It is truly a powerful thing to see such objects in the context of the museum, in the heat of the moment. Often, you read about these experiences and events in history books, but never do you truly engage personally with any of it. The museum wonderfully displayed this dark theme to its visitors, in showing the power behind this tainted history in a way that made me self-aware of its implications today with an overload of information. The incredible amount of information was intended, in a sense, to overwhelm the guest in order to hopefully make a connection, an impression. And the layout of the exhibit was easy to follow, the fluidity of it modern. Yet, the lighting for the entire exhibit of From Slavery to Freedom was almost antiquated at times, throwing shadows and different connotations, depending on which part of the exhibit you were in. The entrance was noticeably brighter, for example, while, as I delved further into the exhibit, the light changed depending on the particular part of history that was being represented.

The reason for the drastic change in lighting was a means for presenting the history through vision. The brightness of a room can deeply affect the emotions associated with the lighting, and this subtle change from start to finish in the exhibit allows for the mind to unconsciously view certain parts of it in a particular way. For example, the statues at the beginning were not brightly lit; rather, they had shadows and multiple lights illuminating them to create a dreamlike state. The informative portion of the exhibit directly after the statues was even darker in terms of light, creating a personal, sort of heavy-lidded smaller space that seemed to entrap me with its implications of slavery. This form of presenting the material is important in order to gently guide visitors through the rather naturally morbid topic.

Colors of the Sea

Colors of the Sea (photo taken by author)

Specifically, there was this one curious room that was noticeably dark, with enough light to just barely see. The room was surrounded by stone-material inscribed with the names of past slave forts. In the mist of this ebony room was a stunning pillar that emitted light from it. The surface of the pillar, however, was covered in brilliant, tiny rocks of sea colors (see image to right). Shades of blue, green and yellow were wonderfully fixated on its glass surface, making for a stunning monument to the essence of slavery while “Amazing Grace” was playing in the background. However, some guests might disagree with my perception of it. Some of my fellow classmates, upon discussing the museum later on, mentioned how they viewed the room as personally offensive and rather eerie. This same pillar that moved me to recognize the horrid history of slavery disturbed others because of its presence.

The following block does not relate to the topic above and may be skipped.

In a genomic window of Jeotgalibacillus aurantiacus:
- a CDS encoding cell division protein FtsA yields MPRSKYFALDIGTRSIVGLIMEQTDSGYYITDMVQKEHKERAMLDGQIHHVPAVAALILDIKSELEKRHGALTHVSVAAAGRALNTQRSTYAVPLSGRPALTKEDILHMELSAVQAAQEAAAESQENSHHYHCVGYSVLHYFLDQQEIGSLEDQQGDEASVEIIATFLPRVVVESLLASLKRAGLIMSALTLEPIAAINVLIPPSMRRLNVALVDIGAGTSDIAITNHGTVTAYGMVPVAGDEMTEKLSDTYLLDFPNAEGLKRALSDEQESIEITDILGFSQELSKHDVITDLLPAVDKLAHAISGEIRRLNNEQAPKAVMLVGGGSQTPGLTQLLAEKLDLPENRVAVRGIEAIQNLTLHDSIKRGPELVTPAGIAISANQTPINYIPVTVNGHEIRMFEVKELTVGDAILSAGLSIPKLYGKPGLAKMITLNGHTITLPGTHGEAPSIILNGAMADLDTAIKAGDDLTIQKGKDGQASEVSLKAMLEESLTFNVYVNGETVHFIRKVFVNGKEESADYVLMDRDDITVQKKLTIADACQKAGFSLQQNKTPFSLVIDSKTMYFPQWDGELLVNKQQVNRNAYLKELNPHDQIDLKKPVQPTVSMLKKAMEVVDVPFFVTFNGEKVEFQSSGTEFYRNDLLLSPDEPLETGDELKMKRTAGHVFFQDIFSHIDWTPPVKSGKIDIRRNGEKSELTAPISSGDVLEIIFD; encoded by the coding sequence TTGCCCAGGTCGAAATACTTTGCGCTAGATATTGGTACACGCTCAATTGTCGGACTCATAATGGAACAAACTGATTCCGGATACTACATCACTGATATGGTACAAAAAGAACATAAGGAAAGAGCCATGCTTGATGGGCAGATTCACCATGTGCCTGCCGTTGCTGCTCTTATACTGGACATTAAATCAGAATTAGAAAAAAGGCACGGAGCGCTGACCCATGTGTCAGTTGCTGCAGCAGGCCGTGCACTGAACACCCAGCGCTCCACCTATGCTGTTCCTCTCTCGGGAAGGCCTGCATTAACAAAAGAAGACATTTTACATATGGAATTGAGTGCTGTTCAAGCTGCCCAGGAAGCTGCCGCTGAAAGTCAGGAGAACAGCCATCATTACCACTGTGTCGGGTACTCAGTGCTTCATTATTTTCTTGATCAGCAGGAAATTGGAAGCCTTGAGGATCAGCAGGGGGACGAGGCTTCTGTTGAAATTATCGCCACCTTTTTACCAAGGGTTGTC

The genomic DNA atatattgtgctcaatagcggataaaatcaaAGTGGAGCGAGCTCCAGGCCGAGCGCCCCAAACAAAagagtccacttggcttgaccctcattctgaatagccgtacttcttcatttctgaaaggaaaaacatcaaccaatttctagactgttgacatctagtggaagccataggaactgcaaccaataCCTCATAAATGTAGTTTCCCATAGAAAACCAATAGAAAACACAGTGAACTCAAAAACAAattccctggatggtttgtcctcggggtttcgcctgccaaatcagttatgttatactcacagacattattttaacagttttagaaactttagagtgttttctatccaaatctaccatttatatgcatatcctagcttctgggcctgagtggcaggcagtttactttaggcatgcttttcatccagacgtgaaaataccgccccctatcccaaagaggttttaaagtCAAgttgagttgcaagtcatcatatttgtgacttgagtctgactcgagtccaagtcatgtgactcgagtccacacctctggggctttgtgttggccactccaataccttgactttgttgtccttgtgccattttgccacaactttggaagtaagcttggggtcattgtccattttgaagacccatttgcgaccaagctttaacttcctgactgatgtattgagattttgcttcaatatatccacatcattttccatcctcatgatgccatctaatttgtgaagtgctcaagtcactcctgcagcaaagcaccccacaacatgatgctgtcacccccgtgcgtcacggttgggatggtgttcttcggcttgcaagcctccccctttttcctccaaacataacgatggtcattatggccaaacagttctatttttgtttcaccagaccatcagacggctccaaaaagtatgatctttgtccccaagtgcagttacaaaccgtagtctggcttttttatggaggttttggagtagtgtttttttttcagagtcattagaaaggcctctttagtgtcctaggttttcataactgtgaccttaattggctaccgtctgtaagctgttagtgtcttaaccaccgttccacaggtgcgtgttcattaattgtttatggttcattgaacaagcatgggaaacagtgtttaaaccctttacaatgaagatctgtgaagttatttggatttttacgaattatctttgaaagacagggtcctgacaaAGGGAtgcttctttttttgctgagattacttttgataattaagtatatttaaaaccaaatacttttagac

This reaction shows precisely the power behind the visual design in general, especially within the framework of slavery. The lighting, different modes of presenting slavery, and the fluidity of the From Slavery to Freedom exhibit ultimately contributed to the essential importance of the history of slavery and to the visitors’ recognition of its modern existence. The National Underground Railroad Freedom Center did an incredible visual job in presenting slavery; not only do I applaud this museum, but I look forward to returning.

Advertisements

One comment on “First Impressions: A Visual Analysis of the Introductory Portion of The National Underground Railroad Freedom Center’s “From Slavery to Freedom” Exhibit

  1. bellavazquez07@gmail.com says:

    Reblogged this on BellaWords and commented:
    Hey followers, check out what I wrote for Ball State’s Digital Literature Review blog!

    Isabel

Comments are closed.